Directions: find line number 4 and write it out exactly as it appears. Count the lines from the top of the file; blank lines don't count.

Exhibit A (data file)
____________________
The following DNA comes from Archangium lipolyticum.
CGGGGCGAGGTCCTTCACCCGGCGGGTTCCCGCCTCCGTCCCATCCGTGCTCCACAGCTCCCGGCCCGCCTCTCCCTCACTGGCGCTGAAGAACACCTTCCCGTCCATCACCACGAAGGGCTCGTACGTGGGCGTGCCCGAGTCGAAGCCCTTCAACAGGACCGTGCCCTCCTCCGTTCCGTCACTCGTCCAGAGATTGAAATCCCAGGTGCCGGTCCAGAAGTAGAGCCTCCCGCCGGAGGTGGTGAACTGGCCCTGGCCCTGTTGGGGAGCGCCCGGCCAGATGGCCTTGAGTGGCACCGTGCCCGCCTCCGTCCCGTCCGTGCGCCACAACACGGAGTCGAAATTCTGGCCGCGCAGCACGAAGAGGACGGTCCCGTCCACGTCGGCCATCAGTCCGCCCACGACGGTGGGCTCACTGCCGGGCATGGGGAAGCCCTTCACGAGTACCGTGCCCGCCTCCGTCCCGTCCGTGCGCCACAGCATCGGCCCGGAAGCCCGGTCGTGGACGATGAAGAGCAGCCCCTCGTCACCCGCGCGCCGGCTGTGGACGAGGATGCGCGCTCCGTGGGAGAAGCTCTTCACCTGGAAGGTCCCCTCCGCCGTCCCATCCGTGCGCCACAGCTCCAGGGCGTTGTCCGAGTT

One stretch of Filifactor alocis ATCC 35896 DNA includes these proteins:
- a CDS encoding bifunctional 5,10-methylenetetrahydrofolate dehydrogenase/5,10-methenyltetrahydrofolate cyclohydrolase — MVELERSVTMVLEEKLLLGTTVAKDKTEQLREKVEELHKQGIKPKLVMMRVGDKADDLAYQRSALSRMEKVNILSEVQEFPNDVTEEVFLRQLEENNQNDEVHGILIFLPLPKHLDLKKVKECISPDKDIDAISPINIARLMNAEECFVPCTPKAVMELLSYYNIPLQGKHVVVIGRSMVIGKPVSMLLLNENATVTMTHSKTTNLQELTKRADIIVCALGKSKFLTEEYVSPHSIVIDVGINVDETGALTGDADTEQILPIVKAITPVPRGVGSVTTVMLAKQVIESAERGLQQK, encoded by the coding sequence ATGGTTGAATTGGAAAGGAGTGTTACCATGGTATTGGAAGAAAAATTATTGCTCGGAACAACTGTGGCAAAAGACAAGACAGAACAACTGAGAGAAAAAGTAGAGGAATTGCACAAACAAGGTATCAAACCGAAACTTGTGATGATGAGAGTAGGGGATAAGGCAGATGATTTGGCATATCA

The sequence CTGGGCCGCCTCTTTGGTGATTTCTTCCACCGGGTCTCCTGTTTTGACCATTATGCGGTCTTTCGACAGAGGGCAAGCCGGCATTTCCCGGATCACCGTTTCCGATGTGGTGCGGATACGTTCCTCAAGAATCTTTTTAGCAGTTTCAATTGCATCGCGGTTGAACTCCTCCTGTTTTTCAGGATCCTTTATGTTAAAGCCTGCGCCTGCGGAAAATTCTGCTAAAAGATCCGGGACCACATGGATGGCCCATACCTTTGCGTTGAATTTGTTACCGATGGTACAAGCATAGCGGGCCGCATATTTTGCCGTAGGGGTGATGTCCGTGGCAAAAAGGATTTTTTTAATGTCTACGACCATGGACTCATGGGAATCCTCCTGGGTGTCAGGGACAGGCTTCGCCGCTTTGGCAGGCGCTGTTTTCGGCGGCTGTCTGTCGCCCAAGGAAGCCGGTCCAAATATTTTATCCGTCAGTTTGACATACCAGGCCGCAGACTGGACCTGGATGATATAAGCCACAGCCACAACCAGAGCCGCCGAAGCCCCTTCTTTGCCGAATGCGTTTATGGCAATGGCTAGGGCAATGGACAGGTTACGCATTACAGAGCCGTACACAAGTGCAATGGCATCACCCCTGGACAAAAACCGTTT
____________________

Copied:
- a CDS encoding bifunctional 5,10-methylenetetrahydrofolate dehydrogenase/5,10-methenyltetrahydrofolate cyclohydrolase — MVELERSVTMVLEEKLLLGTTVAKDKTEQLREKVEELHKQGIKPKLVMMRVGDKADDLAYQRSALSRMEKVNILSEVQEFPNDVTEEVFLRQLEENNQNDEVHGILIFLPLPKHLDLKKVKECISPDKDIDAISPINIARLMNAEECFVPCTPKAVMELLSYYNIPLQGKHVVVIGRSMVIGKPVSMLLLNENATVTMTHSKTTNLQELTKRADIIVCALGKSKFLTEEYVSPHSIVIDVGINVDETGALTGDADTEQILPIVKAITPVPRGVGSVTTVMLAKQVIESAERGLQQK, encoded by the coding sequence ATGGTTGAATTGGAAAGGAGTGTTACCATGGTATTGGAAGAAAAATTATTGCTCGGAACAACTGTGGCAAAAGACAAGACAGAACAACTGAGAGAAAAAGTAGAGGAATTGCACAAACAAGGTATCAAACCGAAACTTGTGATGATGAGAGTAGGGGATAAGGCAGATGATTTGGCATATCA